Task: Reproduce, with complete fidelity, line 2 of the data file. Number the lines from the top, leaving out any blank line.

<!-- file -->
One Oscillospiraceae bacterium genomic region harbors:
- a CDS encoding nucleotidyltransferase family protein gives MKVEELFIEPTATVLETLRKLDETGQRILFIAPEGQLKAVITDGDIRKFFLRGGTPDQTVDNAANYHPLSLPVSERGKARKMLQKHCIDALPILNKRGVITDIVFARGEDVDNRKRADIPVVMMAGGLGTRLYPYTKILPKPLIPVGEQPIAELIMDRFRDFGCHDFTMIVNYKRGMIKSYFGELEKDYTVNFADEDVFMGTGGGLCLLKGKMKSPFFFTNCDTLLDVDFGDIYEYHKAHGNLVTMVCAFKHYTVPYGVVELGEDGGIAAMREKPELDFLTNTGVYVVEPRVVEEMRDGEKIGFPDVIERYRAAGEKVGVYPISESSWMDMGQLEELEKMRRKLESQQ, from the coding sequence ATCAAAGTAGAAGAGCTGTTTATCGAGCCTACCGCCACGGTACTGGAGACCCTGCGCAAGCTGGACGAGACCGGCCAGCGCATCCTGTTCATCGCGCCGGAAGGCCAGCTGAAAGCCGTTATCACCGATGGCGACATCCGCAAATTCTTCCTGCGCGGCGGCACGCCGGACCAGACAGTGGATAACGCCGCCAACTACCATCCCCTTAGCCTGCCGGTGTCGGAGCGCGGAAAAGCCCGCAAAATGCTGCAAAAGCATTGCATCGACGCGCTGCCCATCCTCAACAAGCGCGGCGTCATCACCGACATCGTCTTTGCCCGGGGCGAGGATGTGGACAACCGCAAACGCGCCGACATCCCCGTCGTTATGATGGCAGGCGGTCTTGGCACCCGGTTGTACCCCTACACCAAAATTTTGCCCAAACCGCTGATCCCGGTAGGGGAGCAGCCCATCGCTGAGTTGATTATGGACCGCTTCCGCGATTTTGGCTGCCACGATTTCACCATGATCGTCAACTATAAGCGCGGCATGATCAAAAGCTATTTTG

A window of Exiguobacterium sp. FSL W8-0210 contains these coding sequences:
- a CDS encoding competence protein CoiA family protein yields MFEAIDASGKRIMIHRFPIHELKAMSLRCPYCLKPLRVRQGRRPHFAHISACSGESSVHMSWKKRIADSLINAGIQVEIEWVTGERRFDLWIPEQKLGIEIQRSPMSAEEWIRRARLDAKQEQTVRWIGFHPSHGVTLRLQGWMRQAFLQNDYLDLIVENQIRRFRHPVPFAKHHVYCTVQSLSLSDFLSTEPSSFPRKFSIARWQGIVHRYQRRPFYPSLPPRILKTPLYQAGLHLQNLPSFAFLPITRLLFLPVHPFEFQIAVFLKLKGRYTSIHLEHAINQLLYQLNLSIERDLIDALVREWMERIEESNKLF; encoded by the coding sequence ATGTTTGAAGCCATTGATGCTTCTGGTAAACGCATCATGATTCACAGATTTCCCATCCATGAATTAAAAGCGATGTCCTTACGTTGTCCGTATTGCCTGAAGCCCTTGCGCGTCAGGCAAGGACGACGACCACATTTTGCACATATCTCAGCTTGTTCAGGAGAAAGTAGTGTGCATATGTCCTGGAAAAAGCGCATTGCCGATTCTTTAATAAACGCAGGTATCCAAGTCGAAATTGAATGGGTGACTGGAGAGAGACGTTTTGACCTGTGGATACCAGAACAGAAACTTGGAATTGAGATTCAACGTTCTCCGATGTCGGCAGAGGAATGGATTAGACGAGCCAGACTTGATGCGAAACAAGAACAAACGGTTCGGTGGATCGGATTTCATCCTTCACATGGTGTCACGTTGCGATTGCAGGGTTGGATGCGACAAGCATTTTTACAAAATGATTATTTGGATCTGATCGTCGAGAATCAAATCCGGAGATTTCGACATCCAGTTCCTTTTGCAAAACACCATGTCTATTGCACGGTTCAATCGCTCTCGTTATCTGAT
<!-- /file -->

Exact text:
- a CDS encoding nucleotidyltransferase family protein gives MKVEELFIEPTATVLETLRKLDETGQRILFIAPEGQLKAVITDGDIRKFFLRGGTPDQTVDNAANYHPLSLPVSERGKARKMLQKHCIDALPILNKRGVITDIVFARGEDVDNRKRADIPVVMMAGGLGTRLYPYTKILPKPLIPVGEQPIAELIMDRFRDFGCHDFTMIVNYKRGMIKSYFGELEKDYTVNFADEDVFMGTGGGLCLLKGKMKSPFFFTNCDTLLDVDFGDIYEYHKAHGNLVTMVCAFKHYTVPYGVVELGEDGGIAAMREKPELDFLTNTGVYVVEPRVVEEMRDGEKIGFPDVIERYRAAGEKVGVYPISESSWMDMGQLEELEKMRRKLESQQ, from the coding sequence ATCAAAGTAGAAGAGCTGTTTATCGAGCCTACCGCCACGGTACTGGAGACCCTGCGCAAGCTGGACGAGACCGGCCAGCGCATCCTGTTCATCGCGCCGGAAGGCCAGCTGAAAGCCGTTATCACCGATGGCGACATCCGCAAATTCTTCCTGCGCGGCGGCACGCCGGACCAGACAGTGGATAACGCCGCCAACTACCATCCCCTTAGCCTGCCGGTGTCGGAGCGCGGAAAAGCCCGCAAAATGCTGCAAAAGCATTGCATCGACGCGCTGCCCATCCTCAACAAGCGCGGCGTCATCACCGACATCGTCTTTGCCCGGGGCGAGGATGTGGACAACCGCAAACGCGCCGACATCCCCGTCGTTATGATGGCAGGCGGTCTTGGCACCCGGTTGTACCCCTACACCAAAATTTTGCCCAAACCGCTGATCCCGGTAGGGGAGCAGCCCATCGCTGAGTTGATTATGGACCGCTTCCGCGATTTTGGCTGCCACGATTTCACCATGATCGTCAACTATAAGCGCGGCATGATCAAAAGCTATTTTG